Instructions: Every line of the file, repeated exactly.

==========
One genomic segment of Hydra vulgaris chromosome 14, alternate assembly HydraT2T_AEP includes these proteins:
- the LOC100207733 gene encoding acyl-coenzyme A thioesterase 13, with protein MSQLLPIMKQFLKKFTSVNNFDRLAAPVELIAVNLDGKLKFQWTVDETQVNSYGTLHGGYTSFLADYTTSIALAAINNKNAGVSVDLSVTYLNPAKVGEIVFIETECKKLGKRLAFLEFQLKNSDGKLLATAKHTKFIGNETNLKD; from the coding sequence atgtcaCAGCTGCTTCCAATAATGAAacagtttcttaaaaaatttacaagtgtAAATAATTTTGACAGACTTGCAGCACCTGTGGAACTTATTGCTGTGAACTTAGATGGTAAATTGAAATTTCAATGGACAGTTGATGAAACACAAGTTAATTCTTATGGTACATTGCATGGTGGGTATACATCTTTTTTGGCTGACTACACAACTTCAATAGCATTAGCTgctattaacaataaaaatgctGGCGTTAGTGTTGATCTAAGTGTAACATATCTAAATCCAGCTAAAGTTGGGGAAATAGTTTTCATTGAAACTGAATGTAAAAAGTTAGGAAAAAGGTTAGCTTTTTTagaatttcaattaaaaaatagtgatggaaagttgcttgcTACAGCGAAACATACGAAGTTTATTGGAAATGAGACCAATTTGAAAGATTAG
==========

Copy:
One genomic segment of Hydra vulgaris chromosome 14, alternate assembly HydraT2T_AEP includes these proteins:
- the LOC100207733 gene encoding acyl-coenzyme A thioesterase 13, with protein MSQLLPIMKQFLKKFTSVNNFDRLAAPVELIAVNLDGKLKFQWTVDETQVNSYGTLHGGYTSFLADYTTSIALAAINNKNAGVSVDLSVTYLNPAKVGEIVFIETECKKLGKRLAFLEFQLKNSDGKLLATAKHTKFIGNETNLKD; from the coding sequence atgtcaCAGCTGCTTCCAATAATGAAacagtttcttaaaaaatttacaagtgtAAATAATTTTGACAGACTTGCAGCACCTGTGGAACTTATTGCTGTGAACTTAGATGGTAAATTGAAATTTCAATGGACAGTTGATGAAACACAAGTTAATTCTTATGGTACATTGCATGGTGGGTATACATCTTTTTTGGCTGACTACACAACTTCAATAGCATTAGCTgctattaacaataaaaatgctGGCGTTAGTGTTGATCTAAGTGTAACATATCTAAATCCAGCTAAAGTTGGGGAAATAGTTTTCATTGAAACTGAATGTAAAAAGTTAGGAAAAAGGTTAGCTTTTTTagaatttcaattaaaaaatagtgatggaaagttgcttgcTACAGCGAAACATACGAAGTTTATTGGAAATGAGACCAATTTGAAAGATTAG